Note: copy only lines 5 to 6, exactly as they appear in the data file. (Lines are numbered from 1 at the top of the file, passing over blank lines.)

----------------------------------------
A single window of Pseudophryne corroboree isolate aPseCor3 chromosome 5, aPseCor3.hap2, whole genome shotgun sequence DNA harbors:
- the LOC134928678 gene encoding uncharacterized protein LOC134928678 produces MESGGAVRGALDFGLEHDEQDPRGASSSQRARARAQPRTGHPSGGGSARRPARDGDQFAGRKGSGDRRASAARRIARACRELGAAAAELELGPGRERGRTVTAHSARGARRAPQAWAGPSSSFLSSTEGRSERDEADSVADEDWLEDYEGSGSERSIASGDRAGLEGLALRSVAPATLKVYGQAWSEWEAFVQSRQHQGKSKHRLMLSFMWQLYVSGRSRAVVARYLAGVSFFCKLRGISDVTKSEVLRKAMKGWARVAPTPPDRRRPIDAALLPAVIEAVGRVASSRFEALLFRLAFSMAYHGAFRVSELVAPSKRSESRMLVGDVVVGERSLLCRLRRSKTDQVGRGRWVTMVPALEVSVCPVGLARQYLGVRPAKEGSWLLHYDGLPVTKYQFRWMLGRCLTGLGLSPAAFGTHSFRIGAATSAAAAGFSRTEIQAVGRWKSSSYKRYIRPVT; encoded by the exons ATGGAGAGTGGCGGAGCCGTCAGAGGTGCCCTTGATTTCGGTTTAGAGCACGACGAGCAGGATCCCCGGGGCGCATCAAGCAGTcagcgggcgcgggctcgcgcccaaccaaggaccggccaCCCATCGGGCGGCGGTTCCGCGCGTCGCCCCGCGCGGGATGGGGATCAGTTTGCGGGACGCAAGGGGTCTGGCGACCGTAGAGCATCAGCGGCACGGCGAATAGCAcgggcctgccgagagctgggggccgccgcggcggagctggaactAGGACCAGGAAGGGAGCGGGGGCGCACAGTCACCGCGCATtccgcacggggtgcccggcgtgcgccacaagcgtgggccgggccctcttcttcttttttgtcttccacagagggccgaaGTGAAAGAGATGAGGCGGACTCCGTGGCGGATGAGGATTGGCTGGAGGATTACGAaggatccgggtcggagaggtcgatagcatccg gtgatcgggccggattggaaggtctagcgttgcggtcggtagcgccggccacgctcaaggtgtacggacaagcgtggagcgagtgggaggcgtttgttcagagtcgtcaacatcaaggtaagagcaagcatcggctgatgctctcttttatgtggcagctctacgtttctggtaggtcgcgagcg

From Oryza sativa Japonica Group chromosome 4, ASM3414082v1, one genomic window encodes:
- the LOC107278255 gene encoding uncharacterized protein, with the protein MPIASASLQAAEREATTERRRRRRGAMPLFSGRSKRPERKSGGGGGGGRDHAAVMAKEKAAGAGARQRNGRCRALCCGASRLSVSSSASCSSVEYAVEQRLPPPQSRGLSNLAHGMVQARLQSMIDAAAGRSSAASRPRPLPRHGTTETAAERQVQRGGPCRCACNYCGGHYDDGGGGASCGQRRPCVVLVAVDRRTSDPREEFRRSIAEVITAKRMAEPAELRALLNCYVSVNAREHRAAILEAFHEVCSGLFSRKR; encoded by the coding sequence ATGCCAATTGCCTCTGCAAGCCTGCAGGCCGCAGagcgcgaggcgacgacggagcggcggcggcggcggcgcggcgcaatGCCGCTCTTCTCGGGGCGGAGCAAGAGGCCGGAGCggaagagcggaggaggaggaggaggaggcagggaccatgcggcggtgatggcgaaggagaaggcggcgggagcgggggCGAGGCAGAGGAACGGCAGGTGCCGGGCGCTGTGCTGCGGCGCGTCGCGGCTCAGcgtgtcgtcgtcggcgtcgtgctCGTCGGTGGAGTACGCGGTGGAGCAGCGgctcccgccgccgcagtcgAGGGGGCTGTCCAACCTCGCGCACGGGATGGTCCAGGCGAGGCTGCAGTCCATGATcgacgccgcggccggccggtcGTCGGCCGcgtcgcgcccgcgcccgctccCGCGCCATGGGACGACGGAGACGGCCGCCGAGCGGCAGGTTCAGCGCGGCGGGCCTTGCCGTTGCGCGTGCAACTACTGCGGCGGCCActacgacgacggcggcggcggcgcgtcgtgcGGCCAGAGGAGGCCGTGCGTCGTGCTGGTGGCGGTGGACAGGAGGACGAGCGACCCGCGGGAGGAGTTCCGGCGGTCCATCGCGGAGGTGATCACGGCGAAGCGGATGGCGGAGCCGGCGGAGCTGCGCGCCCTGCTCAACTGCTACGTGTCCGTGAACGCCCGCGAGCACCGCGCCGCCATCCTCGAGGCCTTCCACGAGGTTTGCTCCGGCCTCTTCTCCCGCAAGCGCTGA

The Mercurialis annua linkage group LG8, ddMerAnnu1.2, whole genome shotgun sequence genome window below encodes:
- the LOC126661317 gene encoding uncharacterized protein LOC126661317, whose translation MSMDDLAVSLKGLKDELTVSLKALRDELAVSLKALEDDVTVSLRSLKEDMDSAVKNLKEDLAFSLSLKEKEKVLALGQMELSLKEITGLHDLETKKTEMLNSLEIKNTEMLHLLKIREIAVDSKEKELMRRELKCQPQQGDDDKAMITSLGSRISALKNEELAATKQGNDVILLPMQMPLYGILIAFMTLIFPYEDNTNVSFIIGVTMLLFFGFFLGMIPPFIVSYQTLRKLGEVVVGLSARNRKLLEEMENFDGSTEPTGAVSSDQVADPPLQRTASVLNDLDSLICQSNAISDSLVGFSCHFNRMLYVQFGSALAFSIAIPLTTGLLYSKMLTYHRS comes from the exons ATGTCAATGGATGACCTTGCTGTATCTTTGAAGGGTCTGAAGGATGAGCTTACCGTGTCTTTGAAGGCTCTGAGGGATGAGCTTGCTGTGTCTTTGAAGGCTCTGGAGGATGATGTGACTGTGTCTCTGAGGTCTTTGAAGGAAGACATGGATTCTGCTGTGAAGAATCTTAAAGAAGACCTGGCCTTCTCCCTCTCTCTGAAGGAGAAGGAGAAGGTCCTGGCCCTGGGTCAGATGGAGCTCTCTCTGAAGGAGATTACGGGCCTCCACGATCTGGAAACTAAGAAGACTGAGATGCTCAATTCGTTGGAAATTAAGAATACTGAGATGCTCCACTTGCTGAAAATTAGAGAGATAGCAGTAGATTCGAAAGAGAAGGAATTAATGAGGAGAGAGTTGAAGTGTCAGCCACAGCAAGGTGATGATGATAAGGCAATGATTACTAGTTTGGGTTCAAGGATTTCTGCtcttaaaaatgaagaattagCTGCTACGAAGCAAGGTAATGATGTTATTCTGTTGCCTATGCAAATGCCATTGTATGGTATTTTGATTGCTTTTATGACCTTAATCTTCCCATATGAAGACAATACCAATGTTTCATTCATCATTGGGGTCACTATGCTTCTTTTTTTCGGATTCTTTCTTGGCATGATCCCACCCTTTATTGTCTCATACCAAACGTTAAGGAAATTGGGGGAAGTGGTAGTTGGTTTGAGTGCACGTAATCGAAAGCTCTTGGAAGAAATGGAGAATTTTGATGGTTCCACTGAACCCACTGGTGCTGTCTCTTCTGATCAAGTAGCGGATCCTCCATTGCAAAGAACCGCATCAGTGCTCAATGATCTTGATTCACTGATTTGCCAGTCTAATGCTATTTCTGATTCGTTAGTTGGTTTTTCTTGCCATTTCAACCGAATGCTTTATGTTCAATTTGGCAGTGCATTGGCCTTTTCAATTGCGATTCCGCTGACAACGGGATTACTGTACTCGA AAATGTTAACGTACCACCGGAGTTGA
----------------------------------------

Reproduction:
The Mercurialis annua linkage group LG8, ddMerAnnu1.2, whole genome shotgun sequence genome window below encodes:
- the LOC126661317 gene encoding uncharacterized protein LOC126661317, whose translation MSMDDLAVSLKGLKDELTVSLKALRDELAVSLKALEDDVTVSLRSLKEDMDSAVKNLKEDLAFSLSLKEKEKVLALGQMELSLKEITGLHDLETKKTEMLNSLEIKNTEMLHLLKIREIAVDSKEKELMRRELKCQPQQGDDDKAMITSLGSRISALKNEELAATKQGNDVILLPMQMPLYGILIAFMTLIFPYEDNTNVSFIIGVTMLLFFGFFLGMIPPFIVSYQTLRKLGEVVVGLSARNRKLLEEMENFDGSTEPTGAVSSDQVADPPLQRTASVLNDLDSLICQSNAISDSLVGFSCHFNRMLYVQFGSALAFSIAIPLTTGLLYSKMLTYHRS comes from the exons ATGTCAATGGATGACCTTGCTGTATCTTTGAAGGGTCTGAAGGATGAGCTTACCGTGTCTTTGAAGGCTCTGAGGGATGAGCTTGCTGTGTCTTTGAAGGCTCTGGAGGATGATGTGACTGTGTCTCTGAGGTCTTTGAAGGAAGACATGGATTCTGCTGTGAAGAATCTTAAAGAAGACCTGGCCTTCTCCCTCTCTCTGAAGGAGAAGGAGAAGGTCCTGGCCCTGGGTCAGATGGAGCTCTCTCTGAAGGAGATTACGGGCCTCCACGATCTGGAAACTAAGAAGACTGAGATGCTCAATTCGTTGGAAATTAAGAATACTGAGATGCTCCACTTGCTGAAAATTAGAGAGATAGCAGTAGATTCGAAAGAGAAGGAATTAATGAGGAGAGAGTTGAAGTGTCAGCCACAGCAAGGTGATGATGATAAGGCAATGATTACTAGTTTGGGTTCAAGGATTTCTGCtcttaaaaatgaagaattagCTGCTACGAAGCAAGGTAATGATGTTATTCTGTTGCCTATGCAAATGCCATTGTATGGTATTTTGATTGCTTTTATGACCTTAATCTTCCCATATGAAGACAATACCAATGTTTCATTCATCATTGGGGTCACTATGCTTCTTTTTTTCGGATTCTTTCTTGGCATGATCCCACCCTTTATTGTCTCATACCAAACGTTAAGGAAATTGGGGGAAGTGGTAGTTGGTTTGAGTGCACGTAATCGAAAGCTCTTGGAAGAAATGGAGAATTTTGATGGTTCCACTGAACCCACTGGTGCTGTCTCTTCTGATCAAGTAGCGGATCCTCCATTGCAAAGAACCGCATCAGTGCTCAATGATCTTGATTCACTGATTTGCCAGTCTAATGCTATTTCTGATTCGTTAGTTGGTTTTTCTTGCCATTTCAACCGAATGCTTTATGTTCAATTTGGCAGTGCATTGGCCTTTTCAATTGCGATTCCGCTGACAACGGGATTACTGTACTCGA AAATGTTAACGTACCACCGGAGTTGA